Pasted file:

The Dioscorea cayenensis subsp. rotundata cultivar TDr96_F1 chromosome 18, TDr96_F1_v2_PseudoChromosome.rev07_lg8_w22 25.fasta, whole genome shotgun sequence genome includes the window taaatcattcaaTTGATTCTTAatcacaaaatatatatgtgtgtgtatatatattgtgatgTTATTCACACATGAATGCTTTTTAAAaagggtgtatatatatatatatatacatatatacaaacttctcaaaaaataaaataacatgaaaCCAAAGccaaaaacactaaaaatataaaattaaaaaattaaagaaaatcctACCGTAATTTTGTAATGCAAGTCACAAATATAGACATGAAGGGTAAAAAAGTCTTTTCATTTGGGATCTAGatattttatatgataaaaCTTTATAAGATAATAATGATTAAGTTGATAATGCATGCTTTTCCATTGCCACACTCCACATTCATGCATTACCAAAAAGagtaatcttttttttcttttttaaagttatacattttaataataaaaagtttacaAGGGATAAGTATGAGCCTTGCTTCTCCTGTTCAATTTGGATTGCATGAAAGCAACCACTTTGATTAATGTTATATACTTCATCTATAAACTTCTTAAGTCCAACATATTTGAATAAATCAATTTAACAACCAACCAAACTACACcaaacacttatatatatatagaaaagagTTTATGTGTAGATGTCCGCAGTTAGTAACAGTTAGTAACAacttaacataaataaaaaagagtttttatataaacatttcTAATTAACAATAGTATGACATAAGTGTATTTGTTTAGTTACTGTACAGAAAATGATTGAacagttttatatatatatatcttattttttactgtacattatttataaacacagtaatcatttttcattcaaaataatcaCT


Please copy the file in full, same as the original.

The Dioscorea cayenensis subsp. rotundata cultivar TDr96_F1 chromosome 18, TDr96_F1_v2_PseudoChromosome.rev07_lg8_w22 25.fasta, whole genome shotgun sequence genome includes the window taaatcattcaaTTGATTCTTAatcacaaaatatatatgtgtgtgtatatatattgtgatgTTATTCACACATGAATGCTTTTTAAAaagggtgtatatatatatatatatacatatatacaaacttctcaaaaaataaaataacatgaaaCCAAAGccaaaaacactaaaaatataaaattaaaaaattaaagaaaatcctACCGTAATTTTGTAATGCAAGTCACAAATATAGACATGAAGGGTAAAAAAGTCTTTTCATTTGGGATCTAGatattttatatgataaaaCTTTATAAGATAATAATGATTAAGTTGATAATGCATGCTTTTCCATTGCCACACTCCACATTCATGCATTACCAAAAAGagtaatcttttttttcttttttaaagttatacattttaataataaaaagtttacaAGGGATAAGTATGAGCCTTGCTTCTCCTGTTCAATTTGGATTGCATGAAAGCAACCACTTTGATTAATGTTATATACTTCATCTATAAACTTCTTAAGTCCAACATATTTGAATAAATCAATTTAACAACCAACCAAACTACACcaaacacttatatatatatagaaaagagTTTATGTGTAGATGTCCGCAGTTAGTAACAGTTAGTAACAacttaacataaataaaaaagagtttttatataaacatttcTAATTAACAATAGTATGACATAAGTGTATTTGTTTAGTTACTGTACAGAAAATGATTGAacagttttatatatatatatcttattttttactgtacattatttataaacacagtaatcatttttcattcaaaataatcaCT